Why There Were No Winners in the 2023 GPHG Men’s and Mechanical Exception Categories and ‘My’ Proposed Solution to Ensure that it Doesn’t Happen Again
by Ian Skellern
When the 2023 Grand Prix d’Horlogerie de Genève (GPHG) awards presentation ceremony finished, I was among the many who thought: what happened to the Men’s and Mechanical Exception categories? Why were no winners of those categories announced?
There has been conjecture, but I didn’t hear anything that really made sense to me.
Yes, for the first time, two finalists in each of those categories won other prizes: in the Men’s category, Simon Brette’s Chronomètre Artisans took the Horological Revelation prize and the Ferdinand Berthoud Chronomètre FB 3SPC took the Chronometry prize, but that still left four other finalists.
In the Mechanical Exception category, the Audemars Piguet Code 11.59 Ultra-Complication Universelle RD#4 took the Aiguille d’Or, and the Hautlence Sphere Series 1 took the Innovation prize, again leaving four other finalists in the category.
While it’s never happened in the history of the GPHG that two finalists have been dropped from contention in their nominated category due to being awarded other prizes – let alone happening twice in one year – every year there are multiple categories that lose a finalist because they win another prize.
And when that happens the second watch (it is assumed) moves up to take the top slot.
I say it’s ‘assumed’ that a finalist dropped from its nominated category would have won if not promoted to another prize, because it’s possible that they would not have won.
I certainly think that Simon Brette Chronomètre Artisans deserved to win Best Men’s Watch, but it’s possible that even if it was not quite good enough to win Best Men’s Watch, it could still easily be good enough to take the Horological Revelation prize (for young brands).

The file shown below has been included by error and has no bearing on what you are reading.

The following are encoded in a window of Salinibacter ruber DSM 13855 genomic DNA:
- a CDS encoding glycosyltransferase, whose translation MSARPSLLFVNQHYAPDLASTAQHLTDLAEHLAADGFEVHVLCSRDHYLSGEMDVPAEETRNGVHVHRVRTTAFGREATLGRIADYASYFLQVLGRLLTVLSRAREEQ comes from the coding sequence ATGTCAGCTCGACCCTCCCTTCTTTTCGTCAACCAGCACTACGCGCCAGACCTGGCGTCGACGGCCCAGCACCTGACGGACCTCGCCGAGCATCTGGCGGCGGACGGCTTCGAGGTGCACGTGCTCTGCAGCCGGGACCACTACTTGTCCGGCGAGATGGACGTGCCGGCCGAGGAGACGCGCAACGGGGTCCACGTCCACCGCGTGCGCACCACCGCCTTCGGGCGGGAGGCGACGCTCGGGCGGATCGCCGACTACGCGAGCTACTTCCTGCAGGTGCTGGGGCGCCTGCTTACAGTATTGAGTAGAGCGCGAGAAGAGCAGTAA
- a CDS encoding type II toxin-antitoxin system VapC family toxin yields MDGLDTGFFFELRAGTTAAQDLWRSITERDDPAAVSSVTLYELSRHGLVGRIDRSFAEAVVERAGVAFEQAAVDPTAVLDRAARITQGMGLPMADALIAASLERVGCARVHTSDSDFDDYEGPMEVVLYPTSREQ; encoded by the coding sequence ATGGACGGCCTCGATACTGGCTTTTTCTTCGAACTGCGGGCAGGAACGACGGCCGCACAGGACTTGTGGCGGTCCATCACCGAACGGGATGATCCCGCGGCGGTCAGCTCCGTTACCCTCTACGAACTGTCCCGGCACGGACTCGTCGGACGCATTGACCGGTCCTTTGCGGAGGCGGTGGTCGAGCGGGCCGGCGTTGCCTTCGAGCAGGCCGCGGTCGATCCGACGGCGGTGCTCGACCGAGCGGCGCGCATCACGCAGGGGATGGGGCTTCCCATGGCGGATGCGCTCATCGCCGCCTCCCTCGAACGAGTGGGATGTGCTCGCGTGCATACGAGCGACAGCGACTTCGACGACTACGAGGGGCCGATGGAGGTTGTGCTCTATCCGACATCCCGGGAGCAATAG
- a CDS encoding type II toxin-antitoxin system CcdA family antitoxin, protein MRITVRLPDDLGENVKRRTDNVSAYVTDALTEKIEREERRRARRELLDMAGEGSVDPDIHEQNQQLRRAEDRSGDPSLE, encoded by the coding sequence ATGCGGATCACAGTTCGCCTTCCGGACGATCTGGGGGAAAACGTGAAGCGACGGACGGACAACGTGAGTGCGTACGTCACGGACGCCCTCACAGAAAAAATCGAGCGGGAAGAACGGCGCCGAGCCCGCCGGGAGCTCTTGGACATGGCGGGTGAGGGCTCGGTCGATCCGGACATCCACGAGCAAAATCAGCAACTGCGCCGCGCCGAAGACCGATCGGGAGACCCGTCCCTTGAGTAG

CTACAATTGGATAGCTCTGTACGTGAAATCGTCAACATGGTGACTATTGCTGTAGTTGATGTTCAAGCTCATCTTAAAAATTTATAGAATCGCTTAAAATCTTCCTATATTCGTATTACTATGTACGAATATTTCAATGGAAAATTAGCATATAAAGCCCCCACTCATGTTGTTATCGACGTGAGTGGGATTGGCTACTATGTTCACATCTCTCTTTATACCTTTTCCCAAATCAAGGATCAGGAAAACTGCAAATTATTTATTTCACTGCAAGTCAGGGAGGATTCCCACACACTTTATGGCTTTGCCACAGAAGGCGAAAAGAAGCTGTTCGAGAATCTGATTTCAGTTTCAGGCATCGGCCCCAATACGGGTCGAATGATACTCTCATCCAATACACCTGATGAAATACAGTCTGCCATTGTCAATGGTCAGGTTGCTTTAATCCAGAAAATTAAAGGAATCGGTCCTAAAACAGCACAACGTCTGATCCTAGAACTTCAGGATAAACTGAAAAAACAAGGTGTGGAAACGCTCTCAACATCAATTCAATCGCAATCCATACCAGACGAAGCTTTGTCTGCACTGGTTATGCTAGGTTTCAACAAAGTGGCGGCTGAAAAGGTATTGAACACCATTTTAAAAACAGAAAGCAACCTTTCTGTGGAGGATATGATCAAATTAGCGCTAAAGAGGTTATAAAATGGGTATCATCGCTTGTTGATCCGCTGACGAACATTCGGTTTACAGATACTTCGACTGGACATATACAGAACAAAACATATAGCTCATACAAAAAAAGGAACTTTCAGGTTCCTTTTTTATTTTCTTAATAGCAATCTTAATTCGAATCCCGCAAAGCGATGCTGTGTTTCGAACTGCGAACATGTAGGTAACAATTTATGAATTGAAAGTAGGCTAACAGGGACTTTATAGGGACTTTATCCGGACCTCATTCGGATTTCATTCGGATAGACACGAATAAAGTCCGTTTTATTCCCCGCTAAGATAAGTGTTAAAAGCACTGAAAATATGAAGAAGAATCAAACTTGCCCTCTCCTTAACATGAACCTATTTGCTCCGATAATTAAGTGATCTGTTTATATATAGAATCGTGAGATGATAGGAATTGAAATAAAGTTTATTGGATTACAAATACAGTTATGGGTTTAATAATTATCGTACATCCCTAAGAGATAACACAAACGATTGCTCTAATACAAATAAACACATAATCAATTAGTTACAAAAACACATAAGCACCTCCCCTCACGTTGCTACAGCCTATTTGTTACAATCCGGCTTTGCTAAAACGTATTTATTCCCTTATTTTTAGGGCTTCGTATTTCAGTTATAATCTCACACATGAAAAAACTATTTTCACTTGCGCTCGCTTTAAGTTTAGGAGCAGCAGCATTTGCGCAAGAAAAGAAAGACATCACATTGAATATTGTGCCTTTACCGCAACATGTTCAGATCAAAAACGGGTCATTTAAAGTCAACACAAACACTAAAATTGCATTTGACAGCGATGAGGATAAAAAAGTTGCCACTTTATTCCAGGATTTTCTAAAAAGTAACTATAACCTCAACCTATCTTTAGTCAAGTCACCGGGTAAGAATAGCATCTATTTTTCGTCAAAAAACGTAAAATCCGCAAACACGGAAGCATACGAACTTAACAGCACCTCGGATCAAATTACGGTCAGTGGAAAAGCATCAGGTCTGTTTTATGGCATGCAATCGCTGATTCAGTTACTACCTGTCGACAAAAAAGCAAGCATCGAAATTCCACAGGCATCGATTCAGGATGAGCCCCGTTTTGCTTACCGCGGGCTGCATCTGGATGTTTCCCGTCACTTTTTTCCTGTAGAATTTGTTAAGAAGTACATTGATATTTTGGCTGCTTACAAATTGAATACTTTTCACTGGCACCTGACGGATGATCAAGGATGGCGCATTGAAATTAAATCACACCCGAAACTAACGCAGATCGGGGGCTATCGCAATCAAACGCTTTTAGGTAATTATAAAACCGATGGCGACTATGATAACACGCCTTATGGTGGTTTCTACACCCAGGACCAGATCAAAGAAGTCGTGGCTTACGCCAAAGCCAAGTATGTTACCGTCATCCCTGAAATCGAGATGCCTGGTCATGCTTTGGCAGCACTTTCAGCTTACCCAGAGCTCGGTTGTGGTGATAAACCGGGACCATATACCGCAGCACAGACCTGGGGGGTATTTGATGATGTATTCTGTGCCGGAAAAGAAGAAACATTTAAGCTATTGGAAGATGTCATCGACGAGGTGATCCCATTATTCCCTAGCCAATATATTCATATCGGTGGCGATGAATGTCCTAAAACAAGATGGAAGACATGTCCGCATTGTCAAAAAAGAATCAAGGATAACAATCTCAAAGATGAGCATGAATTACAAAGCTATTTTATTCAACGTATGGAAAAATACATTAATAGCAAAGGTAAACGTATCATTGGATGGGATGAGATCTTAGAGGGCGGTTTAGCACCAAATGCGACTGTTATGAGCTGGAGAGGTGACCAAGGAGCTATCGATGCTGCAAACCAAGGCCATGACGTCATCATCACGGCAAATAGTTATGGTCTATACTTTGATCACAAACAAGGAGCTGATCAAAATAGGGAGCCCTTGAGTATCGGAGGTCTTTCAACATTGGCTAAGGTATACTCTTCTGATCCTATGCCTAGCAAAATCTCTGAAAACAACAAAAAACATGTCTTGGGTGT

Same for Ferdinand Berthoud, in an imaginary world, it might have been second in the Men’s Watch category, but still far and away the best Chronometry watch.
But no matter, in the past, when a finalist moves out of its nominated category to take another prize, the next in line moves up the ladder. This year may have been unusual in losing two finalists in two categories, but if in losing one finalist the second in line moves up, why wouldn’t losing two finalists lead to third place moving up?
Fortunately, at Dubai Watch Week I was able to ask GPHG Director Carine Maillard ‘What happened?’ and she explained that in both the Men’s and Mechanical Exception categories, the first and second place finalists that took other prizes were so far ahead of third places in the jury’s voting that the committee decided that the third-placed finalists did not deserve to win.
I then proudly told her that I had the solution: surely if a watch was so good that it would in both its nominated category and a special award, it plainly (to my mind anyway) deserved to win two awards rather than miss out on winning its nominated category.
I had fully expected Maillard to explain to me just why that wasn’t possible or why it was impractical. And in my dreams I imagined her saying, what a fantastic idea Ian we will consider that. But to my surprise she simply announced, yes, that’s what we will do next year.
So in future GPHGs we can expect to see quite a few of the best watches winning two prizes instead of just one. I wonder if we might even see a watch winning three prizes (or even more)? For example, a finalist could theoretically win the Men’s Watch category, the Chronometry prize, and the Aiguille d’Or. You read that hear first!
For more information, please visit www.gphg.org/horlogerie/en
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